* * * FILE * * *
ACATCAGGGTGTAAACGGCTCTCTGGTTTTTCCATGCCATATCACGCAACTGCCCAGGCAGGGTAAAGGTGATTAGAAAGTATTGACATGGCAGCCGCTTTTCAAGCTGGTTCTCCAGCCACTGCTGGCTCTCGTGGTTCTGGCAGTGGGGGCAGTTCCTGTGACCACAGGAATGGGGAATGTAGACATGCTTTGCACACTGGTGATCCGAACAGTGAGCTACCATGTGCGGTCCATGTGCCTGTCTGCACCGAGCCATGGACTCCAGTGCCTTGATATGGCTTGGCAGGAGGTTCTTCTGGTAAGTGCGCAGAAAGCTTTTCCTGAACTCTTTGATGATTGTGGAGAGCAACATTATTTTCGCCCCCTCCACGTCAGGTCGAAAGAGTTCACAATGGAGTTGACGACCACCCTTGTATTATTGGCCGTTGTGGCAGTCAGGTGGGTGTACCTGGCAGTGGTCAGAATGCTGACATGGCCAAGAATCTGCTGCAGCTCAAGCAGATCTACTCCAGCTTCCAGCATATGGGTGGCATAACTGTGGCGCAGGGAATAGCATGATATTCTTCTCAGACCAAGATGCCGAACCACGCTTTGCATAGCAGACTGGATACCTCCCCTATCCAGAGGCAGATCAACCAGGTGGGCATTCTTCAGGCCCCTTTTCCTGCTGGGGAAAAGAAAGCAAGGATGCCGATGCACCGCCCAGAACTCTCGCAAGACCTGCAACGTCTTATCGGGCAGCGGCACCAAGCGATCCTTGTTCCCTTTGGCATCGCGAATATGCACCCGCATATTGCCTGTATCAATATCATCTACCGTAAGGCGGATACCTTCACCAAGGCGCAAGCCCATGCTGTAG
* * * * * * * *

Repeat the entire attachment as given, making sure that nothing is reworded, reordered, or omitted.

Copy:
ACATCAGGGTGTAAACGGCTCTCTGGTTTTTCCATGCCATATCACGCAACTGCCCAGGCAGGGTAAAGGTGATTAGAAAGTATTGACATGGCAGCCGCTTTTCAAGCTGGTTCTCCAGCCACTGCTGGCTCTCGTGGTTCTGGCAGTGGGGGCAGTTCCTGTGACCACAGGAATGGGGAATGTAGACATGCTTTGCACACTGGTGATCCGAACAGTGAGCTACCATGTGCGGTCCATGTGCCTGTCTGCACCGAGCCATGGACTCCAGTGCCTTGATATGGCTTGGCAGGAGGTTCTTCTGGTAAGTGCGCAGAAAGCTTTTCCTGAACTCTTTGATGATTGTGGAGAGCAACATTATTTTCGCCCCCTCCACGTCAGGTCGAAAGAGTTCACAATGGAGTTGACGACCACCCTTGTATTATTGGCCGTTGTGGCAGTCAGGTGGGTGTACCTGGCAGTGGTCAGAATGCTGACATGGCCAAGAATCTGCTGCAGCTCAAGCAGATCTACTCCAGCTTCCAGCATATGGGTGGCATAACTGTGGCGCAGGGAATAGCATGATATTCTTCTCAGACCAAGATGCCGAACCACGCTTTGCATAGCAGACTGGATACCTCCCCTATCCAGAGGCAGATCAACCAGGTGGGCATTCTTCAGGCCCCTTTTCCTGCTGGGGAAAAGAAAGCAAGGATGCCGATGCACCGCCCAGAACTCTCGCAAGACCTGCAACGTCTTATCGGGCAGCGGCACCAAGCGATCCTTGTTCCCTTTGGCATCGCGAATATGCACCCGCATATTGCCTGTATCAATATCATCTACCGTAAGGCGGATACCTTCACCAAGGCGCAAGCCCATGCTGTAG